3. The combination as recited in claim 2, wherein said cam members of said nut and said cam members of said drive head, are respectively disposed so as to engage each other, thereby establishing a juxtaposed alignment of said vertical side surfaces thereof.
4. The combination as recited in claim 3, including a socket wrench having a vertical engaging inner side surface adapted to be received over both said fastener head or nut, and said drive head of said lock washer, whereby said lock washer can be rotated simultaneously with said nut of said fastener.
5. The combination as recited in claim 3, wherein the engaging surface of said friction ring of said flange member is selectively determined by the diameter of said recess.
6. The combination as recited in claim 5, wherein said recess is formed having a diameter greater than the width of said drive head.
7. The combination as recited in claim 5, wherein said recess is formed having a diameter equal to the width of said drive head.
8. The combination as recited in claim 5, wherein said recess is formed having a diameter less than the width of said drive head.

1. Field of the Invention

The present invention relates generally to nut-and-bolt-type fasteners, and more particularly to a lock washer having an engaging cam surface disposed on a drive head, and an opposite frictional surface defined by an enlarged annular flange.

2. Description of the Prior Art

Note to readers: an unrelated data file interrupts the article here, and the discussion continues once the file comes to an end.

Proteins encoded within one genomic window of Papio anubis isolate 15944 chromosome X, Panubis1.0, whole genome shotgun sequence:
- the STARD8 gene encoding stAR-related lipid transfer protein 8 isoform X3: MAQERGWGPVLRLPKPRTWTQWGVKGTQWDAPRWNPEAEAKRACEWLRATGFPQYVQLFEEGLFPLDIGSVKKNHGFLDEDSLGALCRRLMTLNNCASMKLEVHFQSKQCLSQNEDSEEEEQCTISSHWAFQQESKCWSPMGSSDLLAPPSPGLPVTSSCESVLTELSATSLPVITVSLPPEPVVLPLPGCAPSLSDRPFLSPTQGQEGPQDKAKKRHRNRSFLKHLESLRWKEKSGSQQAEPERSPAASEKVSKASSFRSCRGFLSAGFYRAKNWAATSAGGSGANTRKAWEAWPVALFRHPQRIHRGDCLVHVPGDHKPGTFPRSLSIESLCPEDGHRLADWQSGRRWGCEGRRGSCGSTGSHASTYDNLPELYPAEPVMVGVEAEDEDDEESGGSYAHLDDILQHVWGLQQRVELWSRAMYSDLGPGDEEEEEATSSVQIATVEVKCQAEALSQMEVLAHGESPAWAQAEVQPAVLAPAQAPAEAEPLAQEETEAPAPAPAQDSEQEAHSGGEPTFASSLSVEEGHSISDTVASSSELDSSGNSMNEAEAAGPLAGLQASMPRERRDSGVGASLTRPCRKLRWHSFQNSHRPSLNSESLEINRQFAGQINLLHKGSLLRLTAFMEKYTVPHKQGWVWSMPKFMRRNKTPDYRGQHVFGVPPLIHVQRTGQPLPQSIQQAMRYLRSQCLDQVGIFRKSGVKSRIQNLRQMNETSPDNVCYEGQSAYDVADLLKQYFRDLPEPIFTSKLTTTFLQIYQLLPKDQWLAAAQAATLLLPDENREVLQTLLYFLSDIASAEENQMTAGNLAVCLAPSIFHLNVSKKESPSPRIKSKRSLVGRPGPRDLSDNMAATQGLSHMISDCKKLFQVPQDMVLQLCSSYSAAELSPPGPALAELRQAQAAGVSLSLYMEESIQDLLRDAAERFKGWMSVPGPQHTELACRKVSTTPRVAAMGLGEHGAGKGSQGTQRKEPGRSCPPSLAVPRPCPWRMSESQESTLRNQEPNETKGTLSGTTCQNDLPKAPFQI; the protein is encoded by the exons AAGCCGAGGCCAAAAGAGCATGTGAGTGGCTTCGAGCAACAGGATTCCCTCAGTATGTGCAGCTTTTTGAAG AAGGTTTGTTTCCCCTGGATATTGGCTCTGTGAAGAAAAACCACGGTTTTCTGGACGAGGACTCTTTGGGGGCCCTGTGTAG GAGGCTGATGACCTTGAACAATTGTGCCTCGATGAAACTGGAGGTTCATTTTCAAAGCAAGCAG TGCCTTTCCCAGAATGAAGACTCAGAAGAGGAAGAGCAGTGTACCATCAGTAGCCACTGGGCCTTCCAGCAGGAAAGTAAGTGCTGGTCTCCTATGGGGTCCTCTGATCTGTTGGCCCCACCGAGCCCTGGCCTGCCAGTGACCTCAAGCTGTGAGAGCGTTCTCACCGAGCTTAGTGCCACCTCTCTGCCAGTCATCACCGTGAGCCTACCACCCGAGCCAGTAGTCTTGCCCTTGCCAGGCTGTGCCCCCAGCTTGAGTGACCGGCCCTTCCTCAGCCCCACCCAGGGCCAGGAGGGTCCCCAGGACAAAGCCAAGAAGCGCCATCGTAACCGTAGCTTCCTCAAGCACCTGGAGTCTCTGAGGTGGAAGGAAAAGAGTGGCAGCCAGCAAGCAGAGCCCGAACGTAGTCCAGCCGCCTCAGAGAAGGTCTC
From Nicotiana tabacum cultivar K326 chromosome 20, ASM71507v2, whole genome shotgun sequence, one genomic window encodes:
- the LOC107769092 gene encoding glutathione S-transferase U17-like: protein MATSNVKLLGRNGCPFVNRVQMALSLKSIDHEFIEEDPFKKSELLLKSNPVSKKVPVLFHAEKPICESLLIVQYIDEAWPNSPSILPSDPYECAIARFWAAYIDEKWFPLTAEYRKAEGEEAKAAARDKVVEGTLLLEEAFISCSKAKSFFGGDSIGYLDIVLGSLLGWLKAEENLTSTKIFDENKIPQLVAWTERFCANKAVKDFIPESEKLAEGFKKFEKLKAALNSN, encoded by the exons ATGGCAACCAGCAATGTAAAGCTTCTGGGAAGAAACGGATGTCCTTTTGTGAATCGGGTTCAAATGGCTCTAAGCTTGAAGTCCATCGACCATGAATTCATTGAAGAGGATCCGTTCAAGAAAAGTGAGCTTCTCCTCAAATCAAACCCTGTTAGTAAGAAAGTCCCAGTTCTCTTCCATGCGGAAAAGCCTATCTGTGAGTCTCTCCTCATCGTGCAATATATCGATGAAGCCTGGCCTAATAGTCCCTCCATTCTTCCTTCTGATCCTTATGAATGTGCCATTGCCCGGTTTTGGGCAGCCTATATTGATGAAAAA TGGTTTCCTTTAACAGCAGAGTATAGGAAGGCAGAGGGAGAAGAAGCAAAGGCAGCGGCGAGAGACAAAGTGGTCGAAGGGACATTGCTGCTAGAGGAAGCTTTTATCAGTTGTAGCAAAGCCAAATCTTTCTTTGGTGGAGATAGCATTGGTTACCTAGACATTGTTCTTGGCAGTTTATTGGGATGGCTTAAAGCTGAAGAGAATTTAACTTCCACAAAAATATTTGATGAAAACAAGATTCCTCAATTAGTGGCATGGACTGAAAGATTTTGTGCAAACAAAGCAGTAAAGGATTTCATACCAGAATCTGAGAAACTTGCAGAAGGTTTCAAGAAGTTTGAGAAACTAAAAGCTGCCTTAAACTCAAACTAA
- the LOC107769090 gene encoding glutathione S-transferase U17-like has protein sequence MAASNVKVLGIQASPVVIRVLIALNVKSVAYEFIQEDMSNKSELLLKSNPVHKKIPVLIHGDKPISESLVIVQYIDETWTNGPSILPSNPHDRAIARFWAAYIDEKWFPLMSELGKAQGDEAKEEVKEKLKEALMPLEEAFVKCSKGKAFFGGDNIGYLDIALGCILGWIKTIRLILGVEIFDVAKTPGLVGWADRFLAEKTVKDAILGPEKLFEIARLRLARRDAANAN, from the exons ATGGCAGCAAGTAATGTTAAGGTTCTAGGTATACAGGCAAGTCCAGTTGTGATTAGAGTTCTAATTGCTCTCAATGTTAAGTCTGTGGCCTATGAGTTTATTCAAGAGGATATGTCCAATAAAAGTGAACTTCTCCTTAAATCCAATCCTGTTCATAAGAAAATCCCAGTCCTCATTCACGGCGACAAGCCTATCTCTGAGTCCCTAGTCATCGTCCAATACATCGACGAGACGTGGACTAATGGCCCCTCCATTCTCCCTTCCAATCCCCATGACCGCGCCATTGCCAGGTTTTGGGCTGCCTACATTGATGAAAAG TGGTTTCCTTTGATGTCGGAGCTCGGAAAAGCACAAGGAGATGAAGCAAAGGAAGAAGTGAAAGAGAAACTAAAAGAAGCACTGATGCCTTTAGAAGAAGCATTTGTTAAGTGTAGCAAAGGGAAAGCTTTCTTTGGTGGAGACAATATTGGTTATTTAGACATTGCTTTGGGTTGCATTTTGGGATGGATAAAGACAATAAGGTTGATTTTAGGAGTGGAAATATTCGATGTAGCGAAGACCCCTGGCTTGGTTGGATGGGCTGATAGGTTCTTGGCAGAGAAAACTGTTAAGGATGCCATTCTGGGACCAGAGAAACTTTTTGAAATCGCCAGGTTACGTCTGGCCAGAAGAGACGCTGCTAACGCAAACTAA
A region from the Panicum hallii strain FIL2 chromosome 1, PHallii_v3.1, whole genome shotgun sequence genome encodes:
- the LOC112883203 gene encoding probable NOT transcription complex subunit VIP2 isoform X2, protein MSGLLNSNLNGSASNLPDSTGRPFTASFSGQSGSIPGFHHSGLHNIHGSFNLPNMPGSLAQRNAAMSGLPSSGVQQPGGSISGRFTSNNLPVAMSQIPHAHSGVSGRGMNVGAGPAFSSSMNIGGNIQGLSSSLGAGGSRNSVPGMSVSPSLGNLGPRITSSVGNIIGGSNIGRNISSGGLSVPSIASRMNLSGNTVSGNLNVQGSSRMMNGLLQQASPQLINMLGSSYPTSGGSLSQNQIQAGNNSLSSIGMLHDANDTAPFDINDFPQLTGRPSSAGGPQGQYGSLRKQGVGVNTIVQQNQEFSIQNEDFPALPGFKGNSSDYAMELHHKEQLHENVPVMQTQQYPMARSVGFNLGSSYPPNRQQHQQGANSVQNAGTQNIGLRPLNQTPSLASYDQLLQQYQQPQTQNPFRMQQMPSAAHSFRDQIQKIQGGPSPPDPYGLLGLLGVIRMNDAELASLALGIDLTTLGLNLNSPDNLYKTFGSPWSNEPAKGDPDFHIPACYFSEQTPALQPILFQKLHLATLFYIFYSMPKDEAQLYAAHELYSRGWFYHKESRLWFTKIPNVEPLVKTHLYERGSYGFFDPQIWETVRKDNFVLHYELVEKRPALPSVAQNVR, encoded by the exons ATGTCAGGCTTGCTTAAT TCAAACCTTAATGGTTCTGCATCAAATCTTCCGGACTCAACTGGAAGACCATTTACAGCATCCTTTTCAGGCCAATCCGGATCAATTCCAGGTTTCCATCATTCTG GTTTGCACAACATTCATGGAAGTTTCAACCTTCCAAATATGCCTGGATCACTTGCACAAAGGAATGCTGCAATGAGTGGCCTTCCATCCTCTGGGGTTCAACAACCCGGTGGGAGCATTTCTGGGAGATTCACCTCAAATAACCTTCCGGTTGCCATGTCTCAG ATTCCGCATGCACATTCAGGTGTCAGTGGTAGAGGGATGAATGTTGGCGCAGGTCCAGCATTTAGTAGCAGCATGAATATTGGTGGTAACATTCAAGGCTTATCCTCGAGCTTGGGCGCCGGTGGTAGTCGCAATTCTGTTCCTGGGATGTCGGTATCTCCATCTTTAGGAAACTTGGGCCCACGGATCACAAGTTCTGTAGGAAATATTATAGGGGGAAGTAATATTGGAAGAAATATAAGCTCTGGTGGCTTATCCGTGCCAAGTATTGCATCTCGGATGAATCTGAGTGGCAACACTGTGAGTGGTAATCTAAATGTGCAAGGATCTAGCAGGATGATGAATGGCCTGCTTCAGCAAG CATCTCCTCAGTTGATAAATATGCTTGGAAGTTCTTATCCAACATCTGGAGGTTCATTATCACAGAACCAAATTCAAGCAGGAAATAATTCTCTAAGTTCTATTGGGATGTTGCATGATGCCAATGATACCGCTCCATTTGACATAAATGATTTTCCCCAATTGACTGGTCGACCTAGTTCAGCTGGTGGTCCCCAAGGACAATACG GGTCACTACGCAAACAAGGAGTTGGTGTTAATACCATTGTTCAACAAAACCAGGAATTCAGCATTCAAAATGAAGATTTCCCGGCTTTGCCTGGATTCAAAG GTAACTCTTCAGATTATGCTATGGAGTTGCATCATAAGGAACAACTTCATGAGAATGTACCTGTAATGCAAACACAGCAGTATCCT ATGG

Various problems and difficulties are encountered in providing suitable lock washers of the cam-action type that will allow for simple means to unfasten associated fastening devices. When a known lock washer is installed and tightened with the cam face of the washer engaging under the head of a cam screw, the friction between the frictional surface of the washer and the joint material will prevent the washer from turning, if the cam screw is forced to turn in the loosening direction by vibrational forces or intentionally by the use of a wrench. Accordingly, the rise of the washer cams together with the cam screw is greater than the rise of the threads on the screw shaft. Thus, the cam is liable to turn in the loosening direction by vibrational forces, causing it to slide up the cam surfaces of the interacting washer, of the cam head of the screw or bolt. This cam movement induces a wedging action that jams the nut of the screw or bolt tightly between the threads on one side and the joint via the washer o the other side. Hence, when the cam screw is loosened by a wrench, the cams will override the tops of one another, which causes the bolt to become elongated. Such stretching of the bolt can also permanently damage it, if it is stretched beyond its elastic limit into the plastic region. If the fastener is repeatedly disassembled and reassembled under the cam-overriding effect, it will eventually reach its breaking point and result in a fastener failure. The risk of fastener failures caused by repeated loosening by cam-overriding severely limits the employment of wedge-action lock washers, particularly for cap-screw applications, which often involves the use of short clamp lengths.